HOLECHECK: You have this almost crushing sense: How are you going to be able to get these people into jobs, and how quickly can you do it?

The added worry in a small town like this is that the sudden loss of 500 jobs can fast lead to more layoffs. A Denny’s restaurant worker named Laura, for example. Only a week after the nearby casino shut down, she lost the job she had just found.

She spoke to me through a case worker at the local family services center.

CASE WORKER: She only worked the first week of December.

MOON: She was laid off just that quickly?

CASE WORKER: After the second week, she no longer was back to work, she was let go. Laid off.

The deeply-in-debt casino operator, Black Gaming, is still struggling to hold off creditors and keep its two remaining resorts in town going, and the company still hopes the Oasis can be saved. But when attorney Chris Kaempfer went before a city council meeting representing the town’s biggest single employer, he could offer no promises at all about the future.

CHRIS KAEMPFER: Anybody who stands up here and gives you any kind of guarantees is doing themselves a disservice and you a disservice. And we will not and cannot do that, because of the uncertainty and changing nature of this economy.

By now, you might imagine a city reeling in fear that it could end up becoming a modern-day Nevada ghost town. But the mayor insists you’d be as wrong as those naysayers who counted out the first settlers when flash floods washed them away.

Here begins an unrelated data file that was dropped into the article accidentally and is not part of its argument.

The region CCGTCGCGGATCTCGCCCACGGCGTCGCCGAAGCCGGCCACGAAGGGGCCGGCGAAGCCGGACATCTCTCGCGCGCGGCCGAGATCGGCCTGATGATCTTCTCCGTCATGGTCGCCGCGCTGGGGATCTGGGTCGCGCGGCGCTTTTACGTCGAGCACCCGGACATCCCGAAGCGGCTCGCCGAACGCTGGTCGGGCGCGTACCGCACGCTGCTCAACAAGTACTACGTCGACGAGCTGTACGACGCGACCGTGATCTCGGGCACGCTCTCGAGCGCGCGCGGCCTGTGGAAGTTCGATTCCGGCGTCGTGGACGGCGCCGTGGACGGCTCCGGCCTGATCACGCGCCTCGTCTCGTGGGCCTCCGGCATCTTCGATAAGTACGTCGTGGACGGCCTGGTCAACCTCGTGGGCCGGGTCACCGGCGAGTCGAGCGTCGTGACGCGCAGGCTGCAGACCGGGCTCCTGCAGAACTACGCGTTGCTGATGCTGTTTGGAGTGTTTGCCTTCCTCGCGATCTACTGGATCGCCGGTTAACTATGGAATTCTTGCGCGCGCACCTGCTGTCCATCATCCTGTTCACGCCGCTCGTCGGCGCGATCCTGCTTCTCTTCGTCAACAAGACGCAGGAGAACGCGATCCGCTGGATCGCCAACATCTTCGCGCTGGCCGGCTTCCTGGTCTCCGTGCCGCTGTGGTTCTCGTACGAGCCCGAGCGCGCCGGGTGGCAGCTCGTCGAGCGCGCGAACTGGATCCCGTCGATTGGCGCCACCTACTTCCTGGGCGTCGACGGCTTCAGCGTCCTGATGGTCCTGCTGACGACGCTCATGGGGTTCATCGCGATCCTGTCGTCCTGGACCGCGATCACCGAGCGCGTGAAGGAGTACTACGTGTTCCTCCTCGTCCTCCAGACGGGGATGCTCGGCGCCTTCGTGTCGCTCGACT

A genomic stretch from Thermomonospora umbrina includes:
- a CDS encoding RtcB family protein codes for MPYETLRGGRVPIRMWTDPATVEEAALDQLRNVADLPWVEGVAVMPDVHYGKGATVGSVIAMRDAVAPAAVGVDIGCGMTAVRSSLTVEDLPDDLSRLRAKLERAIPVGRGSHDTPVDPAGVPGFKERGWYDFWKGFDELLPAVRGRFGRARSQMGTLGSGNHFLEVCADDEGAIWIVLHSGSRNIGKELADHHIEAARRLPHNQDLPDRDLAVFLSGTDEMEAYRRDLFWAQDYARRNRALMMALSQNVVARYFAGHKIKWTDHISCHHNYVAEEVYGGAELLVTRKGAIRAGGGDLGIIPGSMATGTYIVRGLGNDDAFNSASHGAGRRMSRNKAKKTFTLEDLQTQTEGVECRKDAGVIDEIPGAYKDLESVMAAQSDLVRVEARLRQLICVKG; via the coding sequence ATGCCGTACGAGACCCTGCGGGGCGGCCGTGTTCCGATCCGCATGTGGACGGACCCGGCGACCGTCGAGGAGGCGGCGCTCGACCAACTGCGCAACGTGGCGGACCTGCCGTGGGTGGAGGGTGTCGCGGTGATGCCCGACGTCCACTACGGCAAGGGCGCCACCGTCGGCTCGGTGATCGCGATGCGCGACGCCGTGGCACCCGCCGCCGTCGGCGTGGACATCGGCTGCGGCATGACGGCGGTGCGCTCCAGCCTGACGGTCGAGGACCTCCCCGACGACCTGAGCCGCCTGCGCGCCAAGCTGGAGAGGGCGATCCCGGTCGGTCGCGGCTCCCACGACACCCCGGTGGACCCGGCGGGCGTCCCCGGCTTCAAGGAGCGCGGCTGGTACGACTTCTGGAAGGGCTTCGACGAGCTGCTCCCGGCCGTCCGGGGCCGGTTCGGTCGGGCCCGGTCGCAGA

HOLECHECK: The people who kept coming to Mesquite were the people who said, “Gosh doggit, we’re going to keep trying!”

And with that, the city’s economic development director Bryan Dangerfield takes me out to see Mesquite’s own stimulus plan — heading over one of the city’s three highway crossings.

BRYAN DANGERFIELD: This is kind of the middle connector, so you don’t have to go from one end of town to the next just to get over the freeway.

MOON: I remember when Mesquite used to have one connector.

DANGERFIELD: Yeah, you’re showing your age.

Dangerfield shows off the city’s popular golf resorts and a sprawling Sun City retirement development that’s forging ahead with strong sales.

DANGERFIELD: Do you want to get out real quick?

MOON: Sure.

But it’s this newly-planned attraction the town’s just landed that my tour guide hopes will bring even more visitors.

DANGERFIELD: This Desert Falls project is every sports person’s dream.

In the days after the big casino layoff, Mesquite saw the chance to catch a lucky break. The city just committed to selling a big block of land, for a $500 million international sports training and tournament complex. Dangerfield envisions pro and amateur teams and athletes flocking to games, camps and clinics. And he sees some even more immediate benefits in the construction jobs that’ll be created.

No matter that it’s such a huge commitment at such an uncertain time.

DANGERFIELD: You know, sure we’re concerned, but now is the time to do. Now is the time to take the chance and to be ready when the economy comes back.

Dangerfield says history shows those who stay in the game, even through tough times, come out ahead. So city leaders consider it a safe bet on their economic future.

In Mesquite, Nev., I’m Bob Moon for Marketplace.